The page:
Government proposals to introduce a charge on plastic carrier bags in shops, in order to reduce plastic pollution, have been criticised by MPs and green groups who say they are too complicated and lack ambition.
The environmental audit committee has said that the introduction of a 5p charge has been messed up by the Department for the Environment, Food and Rural Affairs (Defra).
The measure in fact would exclude small retailers, paper and biodegradable bags from the charge, which according to the committee leads to confusion and ineffectiveness.
Chair of the committee, Joan Walley MP, said, “Ministers have managed to make a complete mess of their planned carrier bags charge by making it unnecessarily complicated. Carrier bags litter our streets and harm wildlife, and the government is right to want to reduce their use.
“But Defra seems to have made decisions about the design of this scheme that were based more on wishful thinking than hard evidence.”
Walley noted that paper and biodegradable bags could have an equally negative impact on the environment, while small retailers opposed their exemption, as they said it could distort competition and cause confusion for businesses and consumers.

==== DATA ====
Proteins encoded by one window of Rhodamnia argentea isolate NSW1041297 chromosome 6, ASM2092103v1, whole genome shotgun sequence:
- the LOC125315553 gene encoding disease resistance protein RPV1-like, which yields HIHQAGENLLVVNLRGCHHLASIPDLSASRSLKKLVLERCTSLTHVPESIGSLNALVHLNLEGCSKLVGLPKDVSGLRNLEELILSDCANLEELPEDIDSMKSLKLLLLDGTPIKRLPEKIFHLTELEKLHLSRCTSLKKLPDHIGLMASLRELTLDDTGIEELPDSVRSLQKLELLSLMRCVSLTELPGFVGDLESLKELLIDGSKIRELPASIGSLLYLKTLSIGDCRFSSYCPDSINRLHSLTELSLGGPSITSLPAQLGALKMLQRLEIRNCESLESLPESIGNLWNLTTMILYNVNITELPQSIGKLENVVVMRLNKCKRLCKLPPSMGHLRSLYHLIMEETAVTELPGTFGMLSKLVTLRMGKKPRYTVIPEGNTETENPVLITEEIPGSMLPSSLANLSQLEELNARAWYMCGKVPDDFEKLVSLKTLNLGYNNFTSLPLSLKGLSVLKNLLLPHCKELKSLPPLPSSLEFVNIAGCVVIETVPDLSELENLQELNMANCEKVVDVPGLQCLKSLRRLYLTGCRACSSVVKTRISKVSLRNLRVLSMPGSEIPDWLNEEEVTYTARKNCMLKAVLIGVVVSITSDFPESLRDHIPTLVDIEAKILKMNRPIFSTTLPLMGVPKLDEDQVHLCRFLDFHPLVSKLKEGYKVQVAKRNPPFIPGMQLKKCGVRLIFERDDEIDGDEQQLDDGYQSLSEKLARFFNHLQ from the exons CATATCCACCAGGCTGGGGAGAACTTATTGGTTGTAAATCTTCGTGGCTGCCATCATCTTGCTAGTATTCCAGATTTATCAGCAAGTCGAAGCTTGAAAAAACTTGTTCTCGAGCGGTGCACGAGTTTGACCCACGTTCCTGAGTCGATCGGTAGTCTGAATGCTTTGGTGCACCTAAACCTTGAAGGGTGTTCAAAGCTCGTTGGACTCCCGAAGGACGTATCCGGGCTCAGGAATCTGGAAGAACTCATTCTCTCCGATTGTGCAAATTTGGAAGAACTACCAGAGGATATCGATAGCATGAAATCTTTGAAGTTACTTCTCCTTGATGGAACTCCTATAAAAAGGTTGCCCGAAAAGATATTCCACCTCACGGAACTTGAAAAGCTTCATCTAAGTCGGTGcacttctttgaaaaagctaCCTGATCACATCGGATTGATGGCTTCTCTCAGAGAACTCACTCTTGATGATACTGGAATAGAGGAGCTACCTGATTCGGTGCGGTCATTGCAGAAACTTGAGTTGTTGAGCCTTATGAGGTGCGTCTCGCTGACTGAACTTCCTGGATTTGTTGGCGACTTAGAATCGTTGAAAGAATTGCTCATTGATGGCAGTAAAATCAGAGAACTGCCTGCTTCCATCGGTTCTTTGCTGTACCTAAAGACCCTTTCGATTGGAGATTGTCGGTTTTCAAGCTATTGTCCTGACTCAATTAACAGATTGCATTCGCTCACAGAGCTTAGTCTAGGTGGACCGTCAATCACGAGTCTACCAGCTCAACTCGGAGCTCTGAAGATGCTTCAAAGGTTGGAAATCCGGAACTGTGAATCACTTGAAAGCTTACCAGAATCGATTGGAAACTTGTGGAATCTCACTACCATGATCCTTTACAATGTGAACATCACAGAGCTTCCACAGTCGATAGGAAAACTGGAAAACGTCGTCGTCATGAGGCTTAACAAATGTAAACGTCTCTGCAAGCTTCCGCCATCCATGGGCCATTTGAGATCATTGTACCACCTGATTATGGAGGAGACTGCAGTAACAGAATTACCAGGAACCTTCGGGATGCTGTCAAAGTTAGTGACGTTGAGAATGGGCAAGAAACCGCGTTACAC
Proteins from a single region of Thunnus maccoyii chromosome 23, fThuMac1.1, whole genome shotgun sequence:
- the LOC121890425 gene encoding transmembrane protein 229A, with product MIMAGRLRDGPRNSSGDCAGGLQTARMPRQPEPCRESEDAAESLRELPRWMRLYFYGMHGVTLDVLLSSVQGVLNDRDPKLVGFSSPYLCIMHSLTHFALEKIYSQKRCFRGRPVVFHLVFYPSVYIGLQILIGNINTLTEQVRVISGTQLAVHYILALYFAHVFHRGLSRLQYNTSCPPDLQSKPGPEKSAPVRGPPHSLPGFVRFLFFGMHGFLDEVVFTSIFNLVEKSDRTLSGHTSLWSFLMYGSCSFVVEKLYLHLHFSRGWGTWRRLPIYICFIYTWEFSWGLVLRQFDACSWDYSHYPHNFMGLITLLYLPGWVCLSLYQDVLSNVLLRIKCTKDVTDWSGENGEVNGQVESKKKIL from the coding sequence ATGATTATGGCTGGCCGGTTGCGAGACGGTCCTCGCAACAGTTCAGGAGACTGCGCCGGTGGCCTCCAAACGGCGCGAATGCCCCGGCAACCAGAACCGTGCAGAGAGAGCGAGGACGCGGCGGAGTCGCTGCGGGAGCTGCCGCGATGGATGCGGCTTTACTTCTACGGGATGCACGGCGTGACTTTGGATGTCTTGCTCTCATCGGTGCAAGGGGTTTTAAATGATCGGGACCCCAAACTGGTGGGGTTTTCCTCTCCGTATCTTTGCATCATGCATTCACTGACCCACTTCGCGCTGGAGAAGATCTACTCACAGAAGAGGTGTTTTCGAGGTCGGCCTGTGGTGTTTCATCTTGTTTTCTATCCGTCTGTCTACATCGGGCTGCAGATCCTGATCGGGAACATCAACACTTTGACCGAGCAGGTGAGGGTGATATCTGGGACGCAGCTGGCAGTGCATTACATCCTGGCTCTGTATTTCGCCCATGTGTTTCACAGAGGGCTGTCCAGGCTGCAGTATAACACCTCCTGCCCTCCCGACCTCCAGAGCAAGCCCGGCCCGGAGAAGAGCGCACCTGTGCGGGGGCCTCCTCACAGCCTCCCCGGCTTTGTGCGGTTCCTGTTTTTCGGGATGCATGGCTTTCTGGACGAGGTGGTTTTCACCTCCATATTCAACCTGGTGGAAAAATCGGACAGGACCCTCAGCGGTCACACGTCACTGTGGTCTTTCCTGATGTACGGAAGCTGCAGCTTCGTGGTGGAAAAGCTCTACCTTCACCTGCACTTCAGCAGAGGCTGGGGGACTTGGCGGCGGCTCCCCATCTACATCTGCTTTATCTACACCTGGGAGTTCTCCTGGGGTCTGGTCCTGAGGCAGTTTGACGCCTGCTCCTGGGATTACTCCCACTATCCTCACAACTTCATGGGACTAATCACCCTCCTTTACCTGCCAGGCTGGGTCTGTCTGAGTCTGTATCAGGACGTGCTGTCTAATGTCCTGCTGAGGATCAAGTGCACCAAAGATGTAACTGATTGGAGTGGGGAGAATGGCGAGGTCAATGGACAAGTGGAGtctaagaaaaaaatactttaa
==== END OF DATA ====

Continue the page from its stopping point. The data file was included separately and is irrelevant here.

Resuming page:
Samantha Harding, manager of the Stop the Drop campaign for the Campaign to Protect Rural England, commented, “If the government is serious about having a charging scheme that will equal the success of those in Wales and Ireland then it has to urgently review its current proposals.
“Without a change in policy the exemptions in place could limit the effectiveness of the scheme, confuse consumers and exclude small retailers from the benefits the charge will bring to the large supermarkets.”
Over 8 billion disposable carrier bags are used in England every year – equivalent to 130 bags per person. In Wales, where a charge has been placed on all types of bags, the figure is down to 22 bags per person per year.